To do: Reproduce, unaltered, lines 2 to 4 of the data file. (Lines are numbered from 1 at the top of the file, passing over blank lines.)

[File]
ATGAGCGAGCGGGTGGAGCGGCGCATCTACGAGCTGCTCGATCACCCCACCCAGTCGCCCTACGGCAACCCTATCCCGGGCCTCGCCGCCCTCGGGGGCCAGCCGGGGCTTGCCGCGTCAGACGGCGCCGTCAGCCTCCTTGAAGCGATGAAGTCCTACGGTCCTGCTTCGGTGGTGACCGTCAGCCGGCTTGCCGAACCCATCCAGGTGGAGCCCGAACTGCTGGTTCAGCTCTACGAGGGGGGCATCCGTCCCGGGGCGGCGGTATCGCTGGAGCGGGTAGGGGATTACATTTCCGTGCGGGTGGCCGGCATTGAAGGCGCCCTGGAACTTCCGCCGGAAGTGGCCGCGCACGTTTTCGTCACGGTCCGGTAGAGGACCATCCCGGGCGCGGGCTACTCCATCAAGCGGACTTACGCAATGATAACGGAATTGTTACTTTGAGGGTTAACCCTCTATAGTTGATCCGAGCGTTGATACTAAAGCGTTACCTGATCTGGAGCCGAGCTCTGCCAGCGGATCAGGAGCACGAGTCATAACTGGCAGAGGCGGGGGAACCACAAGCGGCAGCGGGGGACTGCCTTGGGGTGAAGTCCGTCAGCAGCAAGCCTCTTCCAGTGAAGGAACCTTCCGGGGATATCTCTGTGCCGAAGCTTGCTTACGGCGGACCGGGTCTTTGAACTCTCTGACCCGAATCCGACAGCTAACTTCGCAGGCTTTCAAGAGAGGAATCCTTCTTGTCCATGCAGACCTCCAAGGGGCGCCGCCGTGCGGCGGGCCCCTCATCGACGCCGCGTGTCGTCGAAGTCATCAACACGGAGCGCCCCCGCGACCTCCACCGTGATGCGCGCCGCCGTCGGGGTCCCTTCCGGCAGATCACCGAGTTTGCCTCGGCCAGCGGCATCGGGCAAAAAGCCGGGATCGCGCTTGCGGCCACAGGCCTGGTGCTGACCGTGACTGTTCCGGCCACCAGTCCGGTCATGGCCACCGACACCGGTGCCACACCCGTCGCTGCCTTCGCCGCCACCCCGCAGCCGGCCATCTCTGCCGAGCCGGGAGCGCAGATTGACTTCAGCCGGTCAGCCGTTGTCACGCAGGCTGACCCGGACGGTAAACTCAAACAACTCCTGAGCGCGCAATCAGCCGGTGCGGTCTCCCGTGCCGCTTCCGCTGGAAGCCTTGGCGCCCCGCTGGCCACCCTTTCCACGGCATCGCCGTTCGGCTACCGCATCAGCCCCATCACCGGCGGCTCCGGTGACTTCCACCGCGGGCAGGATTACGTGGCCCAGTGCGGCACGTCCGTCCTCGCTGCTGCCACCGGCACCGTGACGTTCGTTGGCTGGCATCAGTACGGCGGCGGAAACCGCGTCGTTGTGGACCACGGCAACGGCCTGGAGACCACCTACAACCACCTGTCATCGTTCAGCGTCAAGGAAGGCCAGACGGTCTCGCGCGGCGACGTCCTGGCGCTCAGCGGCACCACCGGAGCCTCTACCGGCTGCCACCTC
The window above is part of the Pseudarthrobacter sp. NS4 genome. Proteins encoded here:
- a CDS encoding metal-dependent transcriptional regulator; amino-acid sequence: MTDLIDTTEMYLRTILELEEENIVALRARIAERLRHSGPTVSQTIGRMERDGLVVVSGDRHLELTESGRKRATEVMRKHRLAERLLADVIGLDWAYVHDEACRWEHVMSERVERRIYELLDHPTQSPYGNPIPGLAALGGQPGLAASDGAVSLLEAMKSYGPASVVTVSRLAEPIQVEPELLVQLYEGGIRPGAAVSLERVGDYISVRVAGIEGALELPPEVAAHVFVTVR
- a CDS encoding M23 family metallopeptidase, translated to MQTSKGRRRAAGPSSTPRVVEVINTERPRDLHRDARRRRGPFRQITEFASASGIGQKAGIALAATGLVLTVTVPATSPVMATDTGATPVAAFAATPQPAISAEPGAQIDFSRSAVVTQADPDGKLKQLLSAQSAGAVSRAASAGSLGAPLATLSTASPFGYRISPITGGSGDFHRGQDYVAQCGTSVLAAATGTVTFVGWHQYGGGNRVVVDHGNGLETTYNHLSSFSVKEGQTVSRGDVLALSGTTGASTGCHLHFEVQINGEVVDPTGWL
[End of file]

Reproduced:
The window above is part of the Pseudarthrobacter sp. NS4 genome. Proteins encoded here:
- a CDS encoding metal-dependent transcriptional regulator; amino-acid sequence: MTDLIDTTEMYLRTILELEEENIVALRARIAERLRHSGPTVSQTIGRMERDGLVVVSGDRHLELTESGRKRATEVMRKHRLAERLLADVIGLDWAYVHDEACRWEHVMSERVERRIYELLDHPTQSPYGNPIPGLAALGGQPGLAASDGAVSLLEAMKSYGPASVVTVSRLAEPIQVEPELLVQLYEGGIRPGAAVSLERVGDYISVRVAGIEGALELPPEVAAHVFVTVR
- a CDS encoding M23 family metallopeptidase, translated to MQTSKGRRRAAGPSSTPRVVEVINTERPRDLHRDARRRRGPFRQITEFASASGIGQKAGIALAATGLVLTVTVPATSPVMATDTGATPVAAFAATPQPAISAEPGAQIDFSRSAVVTQADPDGKLKQLLSAQSAGAVSRAASAGSLGAPLATLSTASPFGYRISPITGGSGDFHRGQDYVAQCGTSVLAAATGTVTFVGWHQYGGGNRVVVDHGNGLETTYNHLSSFSVKEGQTVSRGDVLALSGTTGASTGCHLHFEVQINGEVVDPTGWL